Connacht face biggest challenge of memorable season

Pat Lam’s side travel to Grenoble with Challenge Cup home semi-final up for grabs

Matt Healy: switches to fullback in the absence of Tiernan O’Halloran. Photograph: James Crombie/Inpho

Matt Healy: switches to fullback in the absence of Tiernan O’Halloran. Photograph: James Crombie/Inpho

 

Grenoble v Connacht

Challenge Cup quarter-final

Stade des Alpes, 8.05pm (Irish time)

Live BT Sport Europe

Connacht just can’t stop hogging things. As the last Irishmen standing in Europe, all eyes are on them again this weekend. With the carrot of a home semi-final, thus putting themselves within two matches of a first ever trophy, this is as big as any game they have faced this season.

However, the same applies to Grenoble, whose sole Bouclier de Brennus was in 1954. Even though three consecutive Top 14 wins have propelled Bernard Jackman’s team to eighth in their domestic table, just seven points off the top-six playoffs, the European Challenge Cup offers a more realistic shot at silverware.

The winners of the tournament will gain direct qualification for next season’s European Champions Cup; virtually a done deal through the Pro12 for Connacht, although were they to win this competition it would mean the seventh-placed side in the Pro12 would qualify for the premier Euro tournament. Munster might thank them for that.

Hence both coaches have declared fairly strong hands. Pat Lam has been obliged to revise his plans after flanker Jake Heenan turned his ankle in training. Eoin McKeon thus reverts to openside, and John Muldoon to number eight, as a third Galway-born player, academy player Seán O’Brien, comes in at blindside.

Potent

Kieran Marmion and Danie Poolman return at scrumhalf and wing, while Matt Healy switches to fullback in the absence of Tiernan O’Halloran in order to accommodate Robbie Henshaw renewing his potent midfield partnership with Bundee Aki.

A one-time Irish under-20 scrumhalf now converted into the Pro12’s most prolific winger, Healy played at fullback against Newcastle Falcons at the Sportsground in December, a game that also saw Shane O’Leary, retained for his third start here, make his full competitive debut at outhalf.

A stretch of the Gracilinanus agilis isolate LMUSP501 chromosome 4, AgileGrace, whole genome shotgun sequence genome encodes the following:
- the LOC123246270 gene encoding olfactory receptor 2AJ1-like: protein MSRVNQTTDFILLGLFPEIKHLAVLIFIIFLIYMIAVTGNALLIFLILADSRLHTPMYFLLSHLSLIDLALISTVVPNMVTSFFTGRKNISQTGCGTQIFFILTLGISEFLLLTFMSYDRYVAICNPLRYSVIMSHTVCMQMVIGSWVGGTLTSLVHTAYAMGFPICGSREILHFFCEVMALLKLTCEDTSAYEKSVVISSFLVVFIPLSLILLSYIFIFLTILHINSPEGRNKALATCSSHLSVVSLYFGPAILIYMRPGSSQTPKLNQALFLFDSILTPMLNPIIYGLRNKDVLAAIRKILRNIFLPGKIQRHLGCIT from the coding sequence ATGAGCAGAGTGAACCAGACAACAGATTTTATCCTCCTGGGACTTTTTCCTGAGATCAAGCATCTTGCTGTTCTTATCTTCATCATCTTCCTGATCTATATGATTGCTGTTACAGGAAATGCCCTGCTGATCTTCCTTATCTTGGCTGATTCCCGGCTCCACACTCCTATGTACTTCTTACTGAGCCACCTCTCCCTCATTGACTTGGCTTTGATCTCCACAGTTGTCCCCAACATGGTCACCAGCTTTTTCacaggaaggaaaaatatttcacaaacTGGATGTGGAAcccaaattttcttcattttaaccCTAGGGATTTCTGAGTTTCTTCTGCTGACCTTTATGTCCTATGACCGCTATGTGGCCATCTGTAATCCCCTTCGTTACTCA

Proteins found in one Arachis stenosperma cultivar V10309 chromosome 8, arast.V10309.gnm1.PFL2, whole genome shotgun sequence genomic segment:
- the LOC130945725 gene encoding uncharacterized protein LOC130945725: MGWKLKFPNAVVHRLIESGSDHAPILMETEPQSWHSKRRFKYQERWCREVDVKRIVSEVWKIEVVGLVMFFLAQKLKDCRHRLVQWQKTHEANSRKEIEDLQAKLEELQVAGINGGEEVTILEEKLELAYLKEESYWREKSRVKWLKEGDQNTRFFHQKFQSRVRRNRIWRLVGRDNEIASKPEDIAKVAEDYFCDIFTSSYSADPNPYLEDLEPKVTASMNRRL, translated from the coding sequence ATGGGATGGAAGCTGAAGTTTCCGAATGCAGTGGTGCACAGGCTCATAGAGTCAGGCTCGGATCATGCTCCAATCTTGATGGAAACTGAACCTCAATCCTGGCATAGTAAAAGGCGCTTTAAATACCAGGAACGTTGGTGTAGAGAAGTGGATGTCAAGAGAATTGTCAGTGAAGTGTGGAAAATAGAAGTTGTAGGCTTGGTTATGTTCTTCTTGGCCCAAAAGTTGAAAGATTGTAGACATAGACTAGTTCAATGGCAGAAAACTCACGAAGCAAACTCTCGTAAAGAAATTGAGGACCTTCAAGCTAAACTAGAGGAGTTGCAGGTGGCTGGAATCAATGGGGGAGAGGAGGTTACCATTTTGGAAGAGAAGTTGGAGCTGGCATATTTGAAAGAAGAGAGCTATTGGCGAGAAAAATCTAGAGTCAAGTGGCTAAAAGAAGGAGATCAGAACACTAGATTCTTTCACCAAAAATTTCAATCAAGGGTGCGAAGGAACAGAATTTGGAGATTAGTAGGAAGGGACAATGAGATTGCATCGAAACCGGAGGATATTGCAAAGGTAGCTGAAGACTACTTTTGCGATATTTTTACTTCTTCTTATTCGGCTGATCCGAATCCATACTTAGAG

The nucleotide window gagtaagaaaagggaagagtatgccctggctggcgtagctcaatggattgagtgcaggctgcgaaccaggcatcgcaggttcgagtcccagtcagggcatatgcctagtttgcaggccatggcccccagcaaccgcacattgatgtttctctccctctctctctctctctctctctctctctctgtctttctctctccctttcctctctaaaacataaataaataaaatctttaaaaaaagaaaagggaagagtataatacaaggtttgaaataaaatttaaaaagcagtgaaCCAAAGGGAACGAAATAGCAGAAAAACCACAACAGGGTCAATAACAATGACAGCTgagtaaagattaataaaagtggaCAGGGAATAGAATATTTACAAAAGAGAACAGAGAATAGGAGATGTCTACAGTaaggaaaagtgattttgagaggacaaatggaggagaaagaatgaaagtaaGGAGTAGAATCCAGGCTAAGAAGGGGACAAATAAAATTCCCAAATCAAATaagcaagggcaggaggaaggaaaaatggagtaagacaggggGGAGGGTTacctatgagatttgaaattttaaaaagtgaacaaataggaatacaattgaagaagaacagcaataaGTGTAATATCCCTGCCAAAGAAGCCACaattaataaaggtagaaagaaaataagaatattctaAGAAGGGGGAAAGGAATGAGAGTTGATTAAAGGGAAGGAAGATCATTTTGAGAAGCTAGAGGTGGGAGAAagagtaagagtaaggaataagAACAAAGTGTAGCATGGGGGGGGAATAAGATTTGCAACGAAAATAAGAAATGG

Up front, recent Ireland debutants Finlay Bealham and Ultan Dillane start for the first time since the Six Nations.

For his part, Bernard Jackman’s side comprise eight nationalities, including Irishman Chris Farrell, the big ball-carrying ex-Ulster centre.

Akin to Connacht, Grenoble have been averaging almost three tries and over 26 points per match this season. With both sides intent on playing a running game, and the forecast good, this is liable to be a high-scoring affair.

“We look at Grenoble and they’re not the normal French team,” says Lam. “They like to move the ball. It’s going to be a fast and exciting game.

“We enjoy travelling and particularly to France. We’ve had a good record over there but it’s just another game for us. It’s a chance to play someone different. Looking at them, it’s going to be a cracker of the game and we’re excited by it.”

Lam has seen a similar shape to the Grenoble attack. “There’s one in particular I saw which I came up with when I was coaching Auckland, and I saw it. We all learn off each other, and we all appreciate that some things work.

“But the biggest thing that Bernard’s done a good job on is their mindset. Ball is turned over, and every time they are going to have a crack. Both teams are pretty good attacking teams. Defence is going to be crucial.”

Major difference

Lam also acknowledges that it is Grenoble’s biggest game of the season and when the contrasting kicking percentages were put to him, he countered: “I’ll you what’s a major difference; their budget is massive. And that’s the number one major difference in the French league and what we have.

“It just means that Bernard is shopping in Marks & Spencer, and we’re shopping in – I won’t say where. But what it does show is that both teams are very much around culture and team and work.”

With Jackman and Mike Prendergast amongst their coaching staff, Grenoble will perhaps have a better handle on Connacht than other, more typically insular French sides.

Much like Ulster last week, they will seek to turn Connacht’s ambitious, ball-in-hand game into a weakness with a high-press defence and by competing fiercely at the breakdown.

Connacht will thus need to mix their running game by playing territory, or else run the risk of being punished by the ruthless Jonathan Wisniewski at outhalf for Grenoble. Down to their fourth-choice outhalf Shane O’Leary and with a scrumhalf-turned-winger starting his second competitive game at fullback, one wonders if Connacht are equipped for it.

Nothing Connacht do would surprise any more, but to keep things in perspective this is one of their stiffest challenges of a memorable season to date.

Betting: 1/3 Grenoble, 20/1 Draw, 5/2 Connacht. Handicap odds (Connacht +7pts) 10/11 Grenoble, 25/1 Draw, 10/11 Connacht.

GRENOBLE: G Aplon; N Nemani, C Farrell, N Hunt, L Dupont; J Wisniewski, C McLeod; S Taumalolo, L Jammes, D Edwards, B Hand (capt), P Kimlin, S Setephano, M Diaby, R Grice. Replacements: P Mas, F Barcella, R de Klerk, M Marie, F Alexandre, L Saseras, F Estebanez, F Gengenbacher .

CONNACHT: M Healy; N Adeolokun, R Henshaw, B Aki, D Poolman; S O’Leary, K Marmion; D Buckley, T McCartney, F Bealham, U Dillane, A Browne, S O’Brien, E McKeon, J Muldoon (capt). Replacements: D Heffernan, R Loughney, JP Cooney, Q Roux, J Connolly, J Cooney, P Robb, F Carr.

Referee: Matthew Carley (England).

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